Viktor Timofeev: Palace of Peace and Reconciliation LP/Live at No Moon (Lo Bit Landscapes, 2021)

August 27, 2021 at 8:03 pm | Posted in Reviews | Leave a comment

Viktor Timofeev: Palace of Peace and Reconciliation LP/Live at No Moon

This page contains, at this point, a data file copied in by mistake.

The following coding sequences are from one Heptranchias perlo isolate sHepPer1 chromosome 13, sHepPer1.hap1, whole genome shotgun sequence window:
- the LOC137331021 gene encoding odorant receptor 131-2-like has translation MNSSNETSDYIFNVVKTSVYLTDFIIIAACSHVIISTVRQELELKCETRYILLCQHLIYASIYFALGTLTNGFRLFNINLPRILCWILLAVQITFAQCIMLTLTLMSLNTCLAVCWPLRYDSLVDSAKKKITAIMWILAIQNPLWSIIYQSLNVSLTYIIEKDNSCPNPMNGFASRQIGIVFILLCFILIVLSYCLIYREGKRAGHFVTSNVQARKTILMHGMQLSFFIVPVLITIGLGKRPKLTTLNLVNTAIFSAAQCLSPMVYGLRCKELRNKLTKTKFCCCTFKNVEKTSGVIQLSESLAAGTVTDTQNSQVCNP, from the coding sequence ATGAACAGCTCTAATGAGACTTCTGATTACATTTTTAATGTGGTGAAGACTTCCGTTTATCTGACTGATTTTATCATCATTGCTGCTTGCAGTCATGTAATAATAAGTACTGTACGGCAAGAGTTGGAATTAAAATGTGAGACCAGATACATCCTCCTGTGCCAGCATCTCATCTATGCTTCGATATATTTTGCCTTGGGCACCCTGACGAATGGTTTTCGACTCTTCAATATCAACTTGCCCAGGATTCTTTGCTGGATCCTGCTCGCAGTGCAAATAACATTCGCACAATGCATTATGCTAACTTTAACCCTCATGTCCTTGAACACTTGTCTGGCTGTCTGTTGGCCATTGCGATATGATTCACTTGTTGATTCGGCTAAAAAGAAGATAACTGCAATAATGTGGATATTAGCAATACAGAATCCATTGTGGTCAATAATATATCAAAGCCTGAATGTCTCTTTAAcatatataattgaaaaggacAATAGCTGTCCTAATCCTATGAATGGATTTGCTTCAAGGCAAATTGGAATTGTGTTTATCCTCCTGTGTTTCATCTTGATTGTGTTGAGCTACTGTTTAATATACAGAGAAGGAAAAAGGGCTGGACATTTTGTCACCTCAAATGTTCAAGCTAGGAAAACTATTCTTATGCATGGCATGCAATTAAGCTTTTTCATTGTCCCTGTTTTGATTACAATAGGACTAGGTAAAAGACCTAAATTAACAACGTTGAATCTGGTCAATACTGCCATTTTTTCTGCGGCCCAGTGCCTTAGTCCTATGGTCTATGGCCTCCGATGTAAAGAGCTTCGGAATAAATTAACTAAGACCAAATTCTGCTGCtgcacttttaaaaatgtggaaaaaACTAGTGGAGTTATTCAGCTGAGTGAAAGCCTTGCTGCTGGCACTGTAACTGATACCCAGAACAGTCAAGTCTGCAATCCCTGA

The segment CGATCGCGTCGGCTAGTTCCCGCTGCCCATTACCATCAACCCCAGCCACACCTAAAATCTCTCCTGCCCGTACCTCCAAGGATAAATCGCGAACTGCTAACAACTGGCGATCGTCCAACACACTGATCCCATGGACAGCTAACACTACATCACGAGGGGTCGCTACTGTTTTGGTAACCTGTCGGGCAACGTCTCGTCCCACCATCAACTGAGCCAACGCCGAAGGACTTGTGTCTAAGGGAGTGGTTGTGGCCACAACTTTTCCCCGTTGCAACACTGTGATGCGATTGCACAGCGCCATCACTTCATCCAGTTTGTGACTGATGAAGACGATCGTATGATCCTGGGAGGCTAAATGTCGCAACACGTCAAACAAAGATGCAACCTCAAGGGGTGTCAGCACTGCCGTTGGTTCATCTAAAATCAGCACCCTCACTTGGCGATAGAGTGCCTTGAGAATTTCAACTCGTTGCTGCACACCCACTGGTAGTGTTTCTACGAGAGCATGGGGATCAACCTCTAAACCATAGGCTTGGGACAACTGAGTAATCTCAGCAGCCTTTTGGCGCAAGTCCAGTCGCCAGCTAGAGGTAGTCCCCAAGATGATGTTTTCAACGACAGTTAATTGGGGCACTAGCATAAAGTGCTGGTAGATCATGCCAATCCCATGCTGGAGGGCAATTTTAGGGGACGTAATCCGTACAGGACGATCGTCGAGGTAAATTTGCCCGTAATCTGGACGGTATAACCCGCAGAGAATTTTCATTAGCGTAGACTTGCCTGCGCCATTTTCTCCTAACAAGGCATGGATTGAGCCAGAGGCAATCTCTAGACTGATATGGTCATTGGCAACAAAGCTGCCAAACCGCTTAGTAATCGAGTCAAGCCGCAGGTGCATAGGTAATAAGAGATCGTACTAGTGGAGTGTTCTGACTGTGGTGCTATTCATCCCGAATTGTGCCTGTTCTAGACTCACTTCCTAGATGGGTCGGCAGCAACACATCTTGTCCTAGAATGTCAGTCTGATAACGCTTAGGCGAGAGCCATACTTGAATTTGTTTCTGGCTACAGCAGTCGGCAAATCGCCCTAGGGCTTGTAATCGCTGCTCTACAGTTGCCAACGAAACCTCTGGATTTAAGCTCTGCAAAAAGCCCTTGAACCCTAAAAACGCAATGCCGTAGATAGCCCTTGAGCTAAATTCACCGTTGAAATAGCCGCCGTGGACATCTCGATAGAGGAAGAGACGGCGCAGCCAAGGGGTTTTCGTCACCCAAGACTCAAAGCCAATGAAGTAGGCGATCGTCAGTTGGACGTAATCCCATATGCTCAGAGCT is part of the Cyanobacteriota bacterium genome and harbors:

Viktor Timofeev is a Latvian sound artist who has worked with avant-rock group Nihiti and the Quantum Natives digital collective in the past. This is the follow-up to a 2011 LP he released on Lo Bit Landscapes, and was originally supposed to come out in 2016, but is only seeing the light of day now. Palace of Peace and Reconciliation is the LP half of this vinyl/CD release, and it flows between digital confusion, post-rock melancholy and poetic emptiness. After two continuous pieces of noise, heart-searing guitars, and GPS-type voices, “Portal of Zin 1” is a chilling ambient drone-out. “Portal of Accord” takes up most of the second side, and it veers between black metal growling, fragile glitch, and washes of electrified noise and rushing synths. Just when it seems like it’s cooling down, it ruptures as it slides into “Portal of Zin 2”, an almost cathedral-like convergence of stained light and heavy organ (even if it isn’t actually an organ). The companion CD is a live recording that charts a different course than the album itself. Here, he plays with overdriven cheap drum machines and nightmarish distortion, not quite screaming his brains out but casting it outward with delay. Sounding half improvised and half drawn into a trance, the low fidelity makes the set sound a bit playful, but it’s filled with ghostly melodies which rush out and drift, rendering it both haunting and exhilarating. “Mi Sky” is a bit of a curveball, with Timofeev looping his voice and skittering, shooting vibrations so that he sounds irritated, then ramping up into power electronics-like feedback bursts. “Omna” starts off as a high-speed thrill ride which sounds like Lightning Bolt taking control of a drum machine, then is driven by this sort of radioactive Buddha voice, occasionally shaken by loud crashes. “Ruka” has more of a Black Dice-esque way of contorting manic voices and toy drum machines. “Eracing” runs free for a bit but mostly gets caught in the glare of the sun. Tracks 7 through 98 are all silent, then 99 is a Colin Marston remix of the LP track “Portal of Zin 1”. It’s a dark chasm transmission filled with wrong number disconnections, demonic slithering, and finally the stunned reaction of the sight of a world that’s withering away.

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